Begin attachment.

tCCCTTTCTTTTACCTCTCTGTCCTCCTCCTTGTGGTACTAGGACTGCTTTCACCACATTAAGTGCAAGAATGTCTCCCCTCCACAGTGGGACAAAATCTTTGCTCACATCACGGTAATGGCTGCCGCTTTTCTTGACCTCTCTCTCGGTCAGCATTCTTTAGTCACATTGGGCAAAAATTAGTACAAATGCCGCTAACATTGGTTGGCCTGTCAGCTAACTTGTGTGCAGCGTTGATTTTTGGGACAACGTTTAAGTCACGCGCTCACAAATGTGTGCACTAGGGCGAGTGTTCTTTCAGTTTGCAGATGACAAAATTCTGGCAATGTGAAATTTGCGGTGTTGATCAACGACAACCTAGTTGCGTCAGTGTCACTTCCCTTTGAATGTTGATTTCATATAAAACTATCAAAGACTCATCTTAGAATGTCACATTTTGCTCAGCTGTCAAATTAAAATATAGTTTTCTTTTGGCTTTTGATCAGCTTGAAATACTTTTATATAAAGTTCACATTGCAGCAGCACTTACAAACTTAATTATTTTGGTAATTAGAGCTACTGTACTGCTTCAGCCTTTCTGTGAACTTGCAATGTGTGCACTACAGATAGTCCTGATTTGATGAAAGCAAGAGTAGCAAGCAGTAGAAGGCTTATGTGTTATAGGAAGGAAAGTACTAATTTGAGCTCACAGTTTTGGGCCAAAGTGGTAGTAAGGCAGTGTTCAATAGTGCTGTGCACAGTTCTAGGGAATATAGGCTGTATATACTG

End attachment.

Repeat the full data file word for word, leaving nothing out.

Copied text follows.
tCCCTTTCTTTTACCTCTCTGTCCTCCTCCTTGTGGTACTAGGACTGCTTTCACCACATTAAGTGCAAGAATGTCTCCCCTCCACAGTGGGACAAAATCTTTGCTCACATCACGGTAATGGCTGCCGCTTTTCTTGACCTCTCTCTCGGTCAGCATTCTTTAGTCACATTGGGCAAAAATTAGTACAAATGCCGCTAACATTGGTTGGCCTGTCAGCTAACTTGTGTGCAGCGTTGATTTTTGGGACAACGTTTAAGTCACGCGCTCACAAATGTGTGCACTAGGGCGAGTGTTCTTTCAGTTTGCAGATGACAAAATTCTGGCAATGTGAAATTTGCGGTGTTGATCAACGACAACCTAGTTGCGTCAGTGTCACTTCCCTTTGAATGTTGATTTCATATAAAACTATCAAAGACTCATCTTAGAATGTCACATTTTGCTCAGCTGTCAAATTAAAATATAGTTTTCTTTTGGCTTTTGATCAGCTTGAAATACTTTTATATAAAGTTCACATTGCAGCAGCACTTACAAACTTAATTATTTTGGTAATTAGAGCTACTGTACTGCTTCAGCCTTTCTGTGAACTTGCAATGTGTGCACTACAGATAGTCCTGATTTGATGAAAGCAAGAGTAGCAAGCAGTAGAAGGCTTATGTGTTATAGGAAGGAAAGTACTAATTTGAGCTCACAGTTTTGGGCCAAAGTGGTAGTAAGGCAGTGTTCAATAGTGCTGTGCACAGTTCTAGGGAATATAGGCTGTATATACTG